The European Union on Sunday strongly condemned North Korea's rocket launch and called on Pyongyang to suspend its ballistic missile and nuclear programmes. "These actions place additional strains on regional stability at a time when the unresolved nuclear issue on the Korean Peninsula requires mutual confidence building," the Czech EU presidency said in a statement.
On Sunday afternoon the US president met with the leaders of the 27 EU member states for an informal EU-US summit. The talks focused primarily on security issues, the situation in Afghanistan and global warming. Mr. Obama also asked EU leaders to consider taking in former prisoners from Guantanamo. Some EU states have indicated they would be willing to comply with this request on a case-by-case basis.
US President Barack Obama has called on the international community to
cooperate in building a world without nuclear weapons. Speaking in Prague
on his maiden tour of Europe, Mr. Obama said that the Cold War was over and
it was time to face a new threat – that of a nuclear attack. He said that
while the threat of a nuclear war had gone down, the threat of a nuclear
attack had gone up. The US president said his country was ready to lead
such an international endeavor by pursuing a new deal with Russia to cut
nuclear warheads and seeking a new international treaty to end production
of fissile materials for nuclear arms.
Mr. Obama stressed the need to bring the Comprehensive Test Ban Treaty
into force and seek tough penalties for nuclear proliferators. He said
North Korea’s launch of a long-range rocket over Japan on Sunday was
proof of the urgency of these goals and called on Pyongyang to abandon its
efforts to acquire nuclear weapons.
Addressing the issue of nuclear missile defense, the US president said that as long as the threat from Iran persisted America would go forward with the missile defense system. On the contrary, if the Iranian threat were eliminated, he said the driving force for missile defense construction in Europe would be removed.
Before leaving the Czech Republic for Turkey on Sunday evening President Obama met with the icon of the Velvet Revolution, the former Czech president Vaclav Havel. Mr. Havel said he had been greatly impressed by Mr. Obama’s speech in Prague. However he warned Mr. Obama against the excessive hopes that were being pinned on him. Mr. Havel said this was a reflection of his own personal experience. The US president said he was aware of the problem and had already started to notice early signs of it.
President Barack Obama also said the United States was ready to take the lead in tackling climate change, breaking with his predecessor George W. Bush's stance, which had long frustrated Washington's European Union partners. Speaking after the informal summit, EU Commission chief Jose Manuel Barroso said he detected a genuine change under the new US administration.
The US First Lady Michelle Obama had a separate programme for most of the day. After being received at Prague Castle and hearing her husbands’s public speech she visited St Vitus’ Cathedral and St George Basilica at Prague Castle in the company of the Czech First Lady Livia Klausová. Later Michelle Obama was given a tour of Prague's Old Jewish Quarter, visiting the Old Jewish Cemetery and the 13th-century Old-New Synagogue, one of the oldest synagogues in the world. At 1,30 pm she flew back to the United States.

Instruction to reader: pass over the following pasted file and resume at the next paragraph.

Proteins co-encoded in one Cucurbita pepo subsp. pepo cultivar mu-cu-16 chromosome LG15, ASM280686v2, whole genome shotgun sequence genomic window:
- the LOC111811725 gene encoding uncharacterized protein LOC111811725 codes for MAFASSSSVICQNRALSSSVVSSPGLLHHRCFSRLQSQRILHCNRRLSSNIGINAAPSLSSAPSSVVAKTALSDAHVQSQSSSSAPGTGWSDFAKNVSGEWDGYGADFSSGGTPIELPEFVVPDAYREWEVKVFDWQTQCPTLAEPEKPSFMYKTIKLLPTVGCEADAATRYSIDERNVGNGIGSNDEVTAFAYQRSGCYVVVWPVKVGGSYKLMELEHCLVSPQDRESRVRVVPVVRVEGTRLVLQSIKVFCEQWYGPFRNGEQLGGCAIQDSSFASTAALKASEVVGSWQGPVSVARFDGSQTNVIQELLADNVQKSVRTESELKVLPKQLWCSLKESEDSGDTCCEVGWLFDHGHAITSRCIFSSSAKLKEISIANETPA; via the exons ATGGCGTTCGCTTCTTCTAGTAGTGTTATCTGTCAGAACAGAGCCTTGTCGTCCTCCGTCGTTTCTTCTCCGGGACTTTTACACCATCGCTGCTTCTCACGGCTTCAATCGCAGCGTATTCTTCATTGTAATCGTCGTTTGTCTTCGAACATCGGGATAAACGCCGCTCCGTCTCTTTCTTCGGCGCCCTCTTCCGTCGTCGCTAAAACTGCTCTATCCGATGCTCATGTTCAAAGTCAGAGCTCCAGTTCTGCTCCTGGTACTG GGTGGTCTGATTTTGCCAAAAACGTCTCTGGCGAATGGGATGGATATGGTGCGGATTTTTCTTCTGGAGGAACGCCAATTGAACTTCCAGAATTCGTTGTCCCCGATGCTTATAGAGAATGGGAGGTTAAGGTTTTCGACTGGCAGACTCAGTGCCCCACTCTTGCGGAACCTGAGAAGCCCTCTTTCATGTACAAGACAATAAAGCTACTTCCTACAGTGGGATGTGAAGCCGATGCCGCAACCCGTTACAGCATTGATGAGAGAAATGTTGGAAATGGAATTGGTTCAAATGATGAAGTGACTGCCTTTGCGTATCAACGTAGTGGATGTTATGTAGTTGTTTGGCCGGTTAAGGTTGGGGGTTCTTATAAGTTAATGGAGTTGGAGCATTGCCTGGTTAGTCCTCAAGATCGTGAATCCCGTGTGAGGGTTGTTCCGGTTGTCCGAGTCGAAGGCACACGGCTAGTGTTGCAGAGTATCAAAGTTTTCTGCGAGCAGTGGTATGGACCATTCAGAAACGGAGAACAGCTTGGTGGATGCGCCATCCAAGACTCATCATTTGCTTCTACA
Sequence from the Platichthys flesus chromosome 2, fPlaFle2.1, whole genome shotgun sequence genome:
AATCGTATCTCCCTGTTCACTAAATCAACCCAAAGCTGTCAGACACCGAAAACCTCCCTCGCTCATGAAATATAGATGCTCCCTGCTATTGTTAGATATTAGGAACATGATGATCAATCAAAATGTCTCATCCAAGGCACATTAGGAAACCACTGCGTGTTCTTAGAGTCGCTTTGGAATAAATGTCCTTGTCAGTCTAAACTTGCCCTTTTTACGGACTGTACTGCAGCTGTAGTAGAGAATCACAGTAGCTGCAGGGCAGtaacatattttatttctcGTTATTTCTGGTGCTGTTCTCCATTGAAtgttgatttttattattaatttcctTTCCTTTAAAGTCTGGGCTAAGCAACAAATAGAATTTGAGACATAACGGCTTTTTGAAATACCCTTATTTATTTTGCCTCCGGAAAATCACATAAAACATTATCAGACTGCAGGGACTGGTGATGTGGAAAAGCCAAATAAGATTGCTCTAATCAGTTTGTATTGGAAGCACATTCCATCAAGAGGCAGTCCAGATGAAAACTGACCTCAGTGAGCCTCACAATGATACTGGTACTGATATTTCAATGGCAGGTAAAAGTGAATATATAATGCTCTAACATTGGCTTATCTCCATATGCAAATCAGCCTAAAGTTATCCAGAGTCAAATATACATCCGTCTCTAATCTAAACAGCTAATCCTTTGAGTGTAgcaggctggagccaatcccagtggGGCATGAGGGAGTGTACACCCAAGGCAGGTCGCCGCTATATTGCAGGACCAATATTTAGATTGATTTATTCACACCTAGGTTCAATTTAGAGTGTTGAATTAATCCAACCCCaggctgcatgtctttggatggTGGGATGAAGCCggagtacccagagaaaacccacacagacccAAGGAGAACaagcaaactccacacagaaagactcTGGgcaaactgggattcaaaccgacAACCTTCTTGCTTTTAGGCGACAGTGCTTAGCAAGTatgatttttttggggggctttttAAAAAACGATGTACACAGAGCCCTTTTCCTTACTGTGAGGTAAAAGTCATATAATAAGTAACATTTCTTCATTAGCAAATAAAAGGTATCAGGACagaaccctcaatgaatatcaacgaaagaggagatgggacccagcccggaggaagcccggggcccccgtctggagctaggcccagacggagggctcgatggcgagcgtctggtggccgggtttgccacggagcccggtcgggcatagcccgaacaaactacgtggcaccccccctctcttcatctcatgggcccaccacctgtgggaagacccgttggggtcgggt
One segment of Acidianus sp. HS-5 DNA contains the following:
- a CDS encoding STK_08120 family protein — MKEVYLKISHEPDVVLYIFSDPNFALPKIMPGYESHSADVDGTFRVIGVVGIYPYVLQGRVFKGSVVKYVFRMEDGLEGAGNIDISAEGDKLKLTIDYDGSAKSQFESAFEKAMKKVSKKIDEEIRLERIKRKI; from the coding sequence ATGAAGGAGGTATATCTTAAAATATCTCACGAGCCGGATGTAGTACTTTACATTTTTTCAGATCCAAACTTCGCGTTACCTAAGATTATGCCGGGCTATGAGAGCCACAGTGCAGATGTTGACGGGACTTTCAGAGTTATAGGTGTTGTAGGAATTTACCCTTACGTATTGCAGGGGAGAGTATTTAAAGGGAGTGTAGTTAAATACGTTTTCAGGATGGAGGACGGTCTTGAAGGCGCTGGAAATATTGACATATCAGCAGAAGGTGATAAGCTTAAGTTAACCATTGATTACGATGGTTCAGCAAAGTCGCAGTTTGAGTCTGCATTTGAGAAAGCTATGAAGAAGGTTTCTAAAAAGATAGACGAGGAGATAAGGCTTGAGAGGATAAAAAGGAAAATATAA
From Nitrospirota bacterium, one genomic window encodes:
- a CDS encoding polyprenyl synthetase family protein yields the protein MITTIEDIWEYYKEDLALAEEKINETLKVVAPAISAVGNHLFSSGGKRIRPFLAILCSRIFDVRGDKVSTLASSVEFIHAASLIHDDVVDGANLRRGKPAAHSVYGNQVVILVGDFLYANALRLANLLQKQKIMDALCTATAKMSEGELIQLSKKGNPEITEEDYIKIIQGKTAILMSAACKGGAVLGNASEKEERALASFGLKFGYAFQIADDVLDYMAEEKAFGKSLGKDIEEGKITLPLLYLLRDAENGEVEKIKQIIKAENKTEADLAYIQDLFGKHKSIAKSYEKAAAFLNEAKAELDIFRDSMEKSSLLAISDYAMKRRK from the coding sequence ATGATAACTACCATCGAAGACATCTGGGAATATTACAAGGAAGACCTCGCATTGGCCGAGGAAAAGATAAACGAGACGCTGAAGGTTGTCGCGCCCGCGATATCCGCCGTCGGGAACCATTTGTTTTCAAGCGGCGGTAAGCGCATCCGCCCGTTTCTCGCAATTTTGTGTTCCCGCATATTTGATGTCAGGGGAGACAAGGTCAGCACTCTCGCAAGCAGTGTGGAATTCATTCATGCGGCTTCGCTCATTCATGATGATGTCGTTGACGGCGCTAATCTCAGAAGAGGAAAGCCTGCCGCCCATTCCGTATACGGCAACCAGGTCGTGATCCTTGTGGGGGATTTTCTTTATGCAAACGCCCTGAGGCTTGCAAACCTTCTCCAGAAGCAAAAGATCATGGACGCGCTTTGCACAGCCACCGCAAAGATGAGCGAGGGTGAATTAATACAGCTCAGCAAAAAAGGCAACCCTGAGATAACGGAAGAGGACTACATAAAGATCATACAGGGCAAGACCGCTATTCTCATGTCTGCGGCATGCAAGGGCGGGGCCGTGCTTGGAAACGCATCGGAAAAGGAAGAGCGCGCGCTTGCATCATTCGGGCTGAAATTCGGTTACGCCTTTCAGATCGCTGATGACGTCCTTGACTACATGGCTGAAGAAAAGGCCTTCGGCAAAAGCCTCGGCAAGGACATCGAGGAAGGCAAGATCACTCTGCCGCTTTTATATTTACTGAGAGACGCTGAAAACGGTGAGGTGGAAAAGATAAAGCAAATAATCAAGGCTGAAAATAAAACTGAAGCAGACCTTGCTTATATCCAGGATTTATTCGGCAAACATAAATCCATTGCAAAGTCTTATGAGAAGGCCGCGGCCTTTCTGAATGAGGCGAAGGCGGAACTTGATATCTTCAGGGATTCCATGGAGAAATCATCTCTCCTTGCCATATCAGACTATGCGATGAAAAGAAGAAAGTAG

The state deficit for 2009 has been forecast at between 120 and 130 billion crowns, according to Deputy Finance Minister Eduard Janota. The figure amounts to four percent of the country’s GDP, which means that the Czech Republic will fail to meet one of the basic criteria for euro adoption. The Czech government pledged earlier this year to set a euro adoption target by November of this year, but with the the collapse of the centre-right government plans for euro-adoption remain uncertain.
U.S. comments on the need to continue developing defences against
ballistic missiles have confirmed the Czech position that a defence shield
is needed, the Czech Foreign Ministry said on Sunday. Foreign Ministry
spokeswoman Zuzana Opletalova told the CTK news agency that Mr. Obama’s
speech and statements from the White House confirm what the Czech Republic
had been saying all along and what was also confirmed by the NATO summit -
that anti-missile defence is necessary, or it will be sooner or later. The
White house said North Korea's rocket launch earlier on Sunday demonstrated
the need for the United States to continue developing anti-missile systems.
The former US administration of president Bush made plans to site missile-defence components in Central Europe – a tracking radar in the Czech Republic and interceptor missiles in Poland. Since the change of administration their future has been uncertain. Although the Czech government has approved the radar and Prague and Washington have signed the respective treaties, the project would still need to be approved by Parliament. Opinion polls show that the majority of Czechs are against the siting of a US radar on Czech soil. Three hundred people turned out to demonstrate against it in the centre of Prague on Saturday and more protests took place today.
Addressing the summit US President Obama gave his backing to Turkey's bid to join the EU, saying it would wrap the mainly Muslim nation into the European fold. He said Turkey’s accession to the EU – on which members are dividend - would be "an important signal" which would "firmly anchor" Turkey in Europe.
The US President and First Lady who arrived in Prague on Saturday were received with honours at Prague Castle on Sunday morning where Mr. Obama held talks with Czech President Vaclav Klaus and outgoing Prime Minister Mirek Topolanek before delivering his first public address in Europe since his inauguration.
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